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Andragogy and e-learning - Part I

Malcolm Knowles' e-learning theory

We decided to dedicate this and our next article to the topic of older people's learning - how it is different from that of younger students and how it should be presented to be interesting and effective enough.

Approximate reading time: 2m 40s

As a basis we will use the theory of the famous American educator Malcolm Knowles, according to whom andragogy has 5 distinctive features and 4 principles. Although Knowles' views were first presented in the 1980s, each of his statements can be used today to help e-learning professionals. 


With age, one changes the way one perceives oneself and replaces the view of a dependent person with that of an independent human being.

Create eLearning that offers a minimum amount of instruction and a maximum amount of opportunity for independent work.

Unlike younger learners who need to be guided during the learning process, more mature people usually do better if they can work independently. To this end, you can emphasize self-study activities or group projects that require minimal tutor intervention. And if you're an eLearning specialist, you can incorporate additional interactive elements such as simulations or games. This way, your learners can explore the issues on their own and judge for themselves which information is most important and worth remembering. To accomplish this, however, you'll need a support tool - an online learning platform - that you can use for quick problem solving, assessment, communication, etc.


As a person matures, they gain experience, which becomes an ever-growing learning resource.

Choose learning models and theories that are appropriate for people with different life and work experiences.

If you are going to train older, or more mature, people, you need to bear in mind that they will differ significantly from each other - they will come from different professional and social backgrounds, and have different skills and qualifications. For example, one trainee may find new training easily and quickly, while another may be unfamiliar with how to use the internet.

Therefore, to make your e-learning relevant to all members of your audience, you need to apply different learning models and theories. Research people beforehand, determine their level of knowledge and if there are any technological limitations. By implementing this, you will be able to create training that is interesting for everyone.

Training readiness

In older adults, training readiness addresses his or her changing social roles.

Use social networks and online collaboration tools.

As people age, they begin to prefer to participate in trainings that offer something they will be able to use in practice. Social networks are the "latest craze" - they are trendy, well-liked, useful, and applicable. Therefore, it is advisable to encourage your trainees to use some of them, and for professional purposes, the most suitable is the LinkedIn website. In this way, they will not only be able to increase their network of acquaintances, but also start working together with those who share the same interests.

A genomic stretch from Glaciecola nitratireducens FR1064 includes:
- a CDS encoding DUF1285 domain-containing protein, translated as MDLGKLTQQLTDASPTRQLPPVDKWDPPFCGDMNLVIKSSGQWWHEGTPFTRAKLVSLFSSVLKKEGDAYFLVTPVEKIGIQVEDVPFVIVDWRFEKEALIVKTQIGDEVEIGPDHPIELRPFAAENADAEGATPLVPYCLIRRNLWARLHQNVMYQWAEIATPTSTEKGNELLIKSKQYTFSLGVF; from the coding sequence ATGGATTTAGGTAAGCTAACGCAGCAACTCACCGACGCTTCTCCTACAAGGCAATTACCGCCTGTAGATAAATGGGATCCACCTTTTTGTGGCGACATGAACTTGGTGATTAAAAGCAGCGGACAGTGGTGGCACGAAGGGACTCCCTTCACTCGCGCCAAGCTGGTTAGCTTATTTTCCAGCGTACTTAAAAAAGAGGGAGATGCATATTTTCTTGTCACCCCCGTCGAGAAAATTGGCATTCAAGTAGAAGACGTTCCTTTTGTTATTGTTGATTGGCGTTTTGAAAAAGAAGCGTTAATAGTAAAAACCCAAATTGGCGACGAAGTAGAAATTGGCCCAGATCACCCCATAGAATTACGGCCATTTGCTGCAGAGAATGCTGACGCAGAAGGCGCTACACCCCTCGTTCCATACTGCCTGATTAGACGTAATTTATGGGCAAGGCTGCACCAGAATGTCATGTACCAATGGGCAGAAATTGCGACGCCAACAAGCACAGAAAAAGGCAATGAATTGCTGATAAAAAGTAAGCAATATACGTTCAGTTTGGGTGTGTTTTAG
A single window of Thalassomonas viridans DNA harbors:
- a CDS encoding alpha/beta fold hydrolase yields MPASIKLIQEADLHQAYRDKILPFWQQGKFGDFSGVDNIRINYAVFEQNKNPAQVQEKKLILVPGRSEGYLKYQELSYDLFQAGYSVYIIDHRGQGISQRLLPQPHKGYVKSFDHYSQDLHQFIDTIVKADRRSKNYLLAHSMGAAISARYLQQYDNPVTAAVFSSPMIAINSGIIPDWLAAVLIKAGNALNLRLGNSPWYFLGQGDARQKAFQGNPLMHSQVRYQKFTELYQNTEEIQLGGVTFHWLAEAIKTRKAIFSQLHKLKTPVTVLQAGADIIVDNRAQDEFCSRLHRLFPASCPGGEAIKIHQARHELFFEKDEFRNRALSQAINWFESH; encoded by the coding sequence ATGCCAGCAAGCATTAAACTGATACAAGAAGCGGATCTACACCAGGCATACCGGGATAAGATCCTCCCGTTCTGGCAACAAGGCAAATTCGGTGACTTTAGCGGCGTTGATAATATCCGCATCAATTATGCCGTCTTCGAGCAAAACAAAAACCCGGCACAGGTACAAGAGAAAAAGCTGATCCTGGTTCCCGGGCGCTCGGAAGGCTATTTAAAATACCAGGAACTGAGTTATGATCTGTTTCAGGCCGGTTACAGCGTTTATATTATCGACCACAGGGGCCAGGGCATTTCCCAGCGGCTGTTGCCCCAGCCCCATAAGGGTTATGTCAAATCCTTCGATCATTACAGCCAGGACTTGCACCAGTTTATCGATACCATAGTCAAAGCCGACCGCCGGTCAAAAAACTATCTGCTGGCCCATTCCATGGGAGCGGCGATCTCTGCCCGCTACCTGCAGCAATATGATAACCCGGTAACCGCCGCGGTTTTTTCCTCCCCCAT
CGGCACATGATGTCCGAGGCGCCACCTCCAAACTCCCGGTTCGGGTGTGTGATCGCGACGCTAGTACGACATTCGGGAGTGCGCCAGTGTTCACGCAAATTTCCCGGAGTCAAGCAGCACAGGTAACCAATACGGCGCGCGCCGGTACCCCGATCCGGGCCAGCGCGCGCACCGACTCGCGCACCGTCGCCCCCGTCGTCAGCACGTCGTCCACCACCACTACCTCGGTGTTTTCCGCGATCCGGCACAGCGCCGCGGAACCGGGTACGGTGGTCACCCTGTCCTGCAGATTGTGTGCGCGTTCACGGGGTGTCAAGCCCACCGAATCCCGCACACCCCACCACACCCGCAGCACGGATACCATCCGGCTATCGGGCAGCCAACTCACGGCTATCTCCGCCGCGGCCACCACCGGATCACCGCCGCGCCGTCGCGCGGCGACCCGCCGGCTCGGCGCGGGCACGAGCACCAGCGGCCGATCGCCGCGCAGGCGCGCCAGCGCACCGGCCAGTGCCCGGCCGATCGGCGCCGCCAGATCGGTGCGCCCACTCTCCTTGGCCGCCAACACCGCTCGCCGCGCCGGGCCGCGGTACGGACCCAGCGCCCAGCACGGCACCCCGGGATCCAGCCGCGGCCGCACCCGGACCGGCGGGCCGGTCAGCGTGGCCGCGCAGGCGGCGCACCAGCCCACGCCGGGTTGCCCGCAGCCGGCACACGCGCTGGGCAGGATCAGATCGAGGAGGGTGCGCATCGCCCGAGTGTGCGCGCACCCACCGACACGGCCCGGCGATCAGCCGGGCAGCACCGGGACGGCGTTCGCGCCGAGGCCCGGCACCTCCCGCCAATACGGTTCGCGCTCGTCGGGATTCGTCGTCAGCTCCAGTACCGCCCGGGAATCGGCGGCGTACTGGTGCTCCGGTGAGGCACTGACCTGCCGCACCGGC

Perception of learning

In the process of maturing, people begin to look at time differently and replace the delayed application of knowledge with the desire for its immediate realization and, depending on the way they perceive learning, begin to put at its center not the topic but the problem. 

Focus on how e-learning will solve some of the problems people encounter on a daily basis.

Adult learners, typically, not only want to know why they need to participate in a training, but also whether the knowledge they will gain will be usable by them in the future. Therefore, in your training, it is advisable to emphasize how it will help them solve problems by providing real-life examples and scenarios.

Motivation for learning

For older learners, motivation comes from internal rather than external factors.

Motivate your trainees.

Unlike younger learners who don't always want to know the reason why they need to complete a task, adults always prefer to know why they are involved in the process. Otherwise, they will question the relevance of all e-learning. Therefore, you, as their educator, need to clearly present to them the real need for acquiring the new knowledge. For example, if you ask an adult to participate in a group task, you should clearly state that this task will help them improve their teamwork skills, communication skills, which will be to their benefit even after the course is over.

These were the characteristic features of andragogy and the suggestions for their application in e-course design. In the next part of the article we will introduce you to the 4 main principles of Knowles' theory and what about the possibilities of their modern application. Coming soon!

Source: http://elearningindustry.com/9-tips-apply-adult-learning-theory-to-elearning.